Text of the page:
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“There’s just less erosion and better soil nutrient content,” he said. “Everything is improved.”
Goes said he receives between $30 to $40 an acre under the program. Nationally, the average is $15 an acre, compared to $56 an acre for contracts enrolled under the general-signup rules.
Overall, the CRP program is likely to end up with 23.8 million acres enrolled as of this fall, Hoefner estimates.
According to FSA, 5.6 million acres are entering CRP for fiscal 2023, surpassing the 3.9 million acres in contracts that expire Sept. 30, the end of FY22.
Ducheneaux said FSA is focused on reaching the program's limit under the 2018 farm bill of 27 million acres for FY23. “I see it as a target personally, and I know we're really interested in getting more conservation practices on the land,” he said.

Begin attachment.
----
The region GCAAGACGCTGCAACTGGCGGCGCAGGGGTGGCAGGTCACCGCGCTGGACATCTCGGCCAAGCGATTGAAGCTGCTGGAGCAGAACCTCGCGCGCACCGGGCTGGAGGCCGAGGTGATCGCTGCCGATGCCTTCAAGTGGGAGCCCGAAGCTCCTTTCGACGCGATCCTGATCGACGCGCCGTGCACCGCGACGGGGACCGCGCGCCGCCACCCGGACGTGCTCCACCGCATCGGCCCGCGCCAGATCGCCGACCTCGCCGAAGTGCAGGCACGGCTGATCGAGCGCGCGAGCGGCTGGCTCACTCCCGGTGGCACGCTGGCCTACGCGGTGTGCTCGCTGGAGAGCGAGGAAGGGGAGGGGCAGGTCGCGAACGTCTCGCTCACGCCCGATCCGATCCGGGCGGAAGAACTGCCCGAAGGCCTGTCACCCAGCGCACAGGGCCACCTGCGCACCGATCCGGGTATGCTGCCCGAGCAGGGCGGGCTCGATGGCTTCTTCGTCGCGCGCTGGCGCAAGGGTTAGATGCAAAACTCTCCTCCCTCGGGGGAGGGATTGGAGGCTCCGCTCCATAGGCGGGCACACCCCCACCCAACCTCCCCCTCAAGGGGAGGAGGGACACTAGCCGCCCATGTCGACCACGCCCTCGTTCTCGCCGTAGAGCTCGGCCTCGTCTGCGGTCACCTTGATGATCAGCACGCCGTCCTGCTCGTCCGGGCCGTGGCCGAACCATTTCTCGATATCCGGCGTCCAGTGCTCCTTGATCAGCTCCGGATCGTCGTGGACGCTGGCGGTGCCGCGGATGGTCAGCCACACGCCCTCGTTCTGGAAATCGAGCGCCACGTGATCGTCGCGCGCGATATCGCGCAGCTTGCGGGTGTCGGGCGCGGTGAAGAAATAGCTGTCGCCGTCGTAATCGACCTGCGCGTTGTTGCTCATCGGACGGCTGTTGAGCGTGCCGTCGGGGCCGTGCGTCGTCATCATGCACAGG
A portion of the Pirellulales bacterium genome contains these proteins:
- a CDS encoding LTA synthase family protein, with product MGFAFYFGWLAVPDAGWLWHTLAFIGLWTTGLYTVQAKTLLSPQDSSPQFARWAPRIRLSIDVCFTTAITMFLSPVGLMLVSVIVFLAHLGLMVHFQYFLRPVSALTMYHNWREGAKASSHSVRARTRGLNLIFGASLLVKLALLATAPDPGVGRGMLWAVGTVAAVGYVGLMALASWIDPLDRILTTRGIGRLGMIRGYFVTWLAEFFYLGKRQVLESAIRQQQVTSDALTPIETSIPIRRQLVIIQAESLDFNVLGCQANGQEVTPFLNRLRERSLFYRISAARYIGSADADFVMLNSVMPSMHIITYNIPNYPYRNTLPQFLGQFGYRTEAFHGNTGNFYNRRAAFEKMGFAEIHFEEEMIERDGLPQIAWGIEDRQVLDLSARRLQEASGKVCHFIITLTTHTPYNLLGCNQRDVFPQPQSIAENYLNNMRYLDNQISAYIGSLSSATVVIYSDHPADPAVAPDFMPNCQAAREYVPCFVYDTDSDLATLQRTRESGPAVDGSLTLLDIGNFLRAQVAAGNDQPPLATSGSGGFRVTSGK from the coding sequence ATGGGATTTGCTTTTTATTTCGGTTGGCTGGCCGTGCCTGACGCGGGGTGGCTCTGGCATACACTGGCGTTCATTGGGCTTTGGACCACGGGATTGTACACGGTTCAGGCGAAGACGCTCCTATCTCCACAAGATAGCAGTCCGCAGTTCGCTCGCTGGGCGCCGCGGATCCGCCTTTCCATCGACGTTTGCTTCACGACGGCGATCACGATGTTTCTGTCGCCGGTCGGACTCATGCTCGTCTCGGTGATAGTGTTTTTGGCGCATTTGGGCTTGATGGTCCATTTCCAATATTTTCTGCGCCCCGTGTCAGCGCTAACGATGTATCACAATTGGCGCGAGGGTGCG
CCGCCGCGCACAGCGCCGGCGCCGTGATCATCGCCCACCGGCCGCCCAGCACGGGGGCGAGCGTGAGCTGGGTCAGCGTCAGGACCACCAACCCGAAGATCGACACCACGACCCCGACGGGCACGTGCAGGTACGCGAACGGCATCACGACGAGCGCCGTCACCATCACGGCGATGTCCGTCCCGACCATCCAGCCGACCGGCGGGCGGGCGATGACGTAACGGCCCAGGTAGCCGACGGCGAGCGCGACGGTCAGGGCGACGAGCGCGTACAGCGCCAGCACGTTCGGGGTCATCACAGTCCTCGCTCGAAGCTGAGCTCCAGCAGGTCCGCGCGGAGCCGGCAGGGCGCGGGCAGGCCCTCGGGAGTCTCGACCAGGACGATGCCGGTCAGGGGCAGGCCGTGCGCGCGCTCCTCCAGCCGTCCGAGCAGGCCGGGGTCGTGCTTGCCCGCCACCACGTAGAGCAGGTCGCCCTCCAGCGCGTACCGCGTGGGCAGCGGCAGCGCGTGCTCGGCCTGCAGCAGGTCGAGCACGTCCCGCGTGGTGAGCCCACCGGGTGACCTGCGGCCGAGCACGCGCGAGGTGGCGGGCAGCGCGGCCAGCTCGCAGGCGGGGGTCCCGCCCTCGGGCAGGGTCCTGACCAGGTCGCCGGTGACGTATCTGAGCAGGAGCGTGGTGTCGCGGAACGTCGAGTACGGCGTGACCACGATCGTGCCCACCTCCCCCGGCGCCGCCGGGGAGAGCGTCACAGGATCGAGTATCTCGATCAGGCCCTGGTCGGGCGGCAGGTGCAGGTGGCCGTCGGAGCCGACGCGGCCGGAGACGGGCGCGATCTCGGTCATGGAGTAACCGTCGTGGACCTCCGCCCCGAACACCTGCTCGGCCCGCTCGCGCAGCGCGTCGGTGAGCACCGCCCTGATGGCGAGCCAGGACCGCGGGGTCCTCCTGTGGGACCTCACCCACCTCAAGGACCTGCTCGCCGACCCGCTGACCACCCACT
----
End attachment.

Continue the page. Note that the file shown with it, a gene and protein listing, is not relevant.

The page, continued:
Inglis, along with National Wildlife Federation Senior Director of Agriculture Policy Aviva Glaser, also took issue with the notion that much of CRP land is not “working.”
“We look at it that CRP has always been a working lands program,” Inglis said. Just because CRP land is not producing a crop, that does not mean it’s not providing valuable services for the grower in terms of preventing soil erosion or enhancing water quality, he said.
In addition, “you can still hay and graze most of the practices if you want,” he said. The 2018 farm bill expanded grazing and commercial uses on CRP land.
“We don't like calling CRP a land idling or set-aside program, because so much of CRP is working — just in a different way,” Glaser said. Although NWF has not developed its farm bill priorities, she recommended that rental rate caps be removed so farmers can get “fair compensation.”
“Those were put in the last farm bill to help get savings in order to increase the overall CRP acreage,” she said. “But we’ve seen some struggles in getting to the cap. And so, from our perspective, we think that we shouldn't have those rental rate caps in the statute.”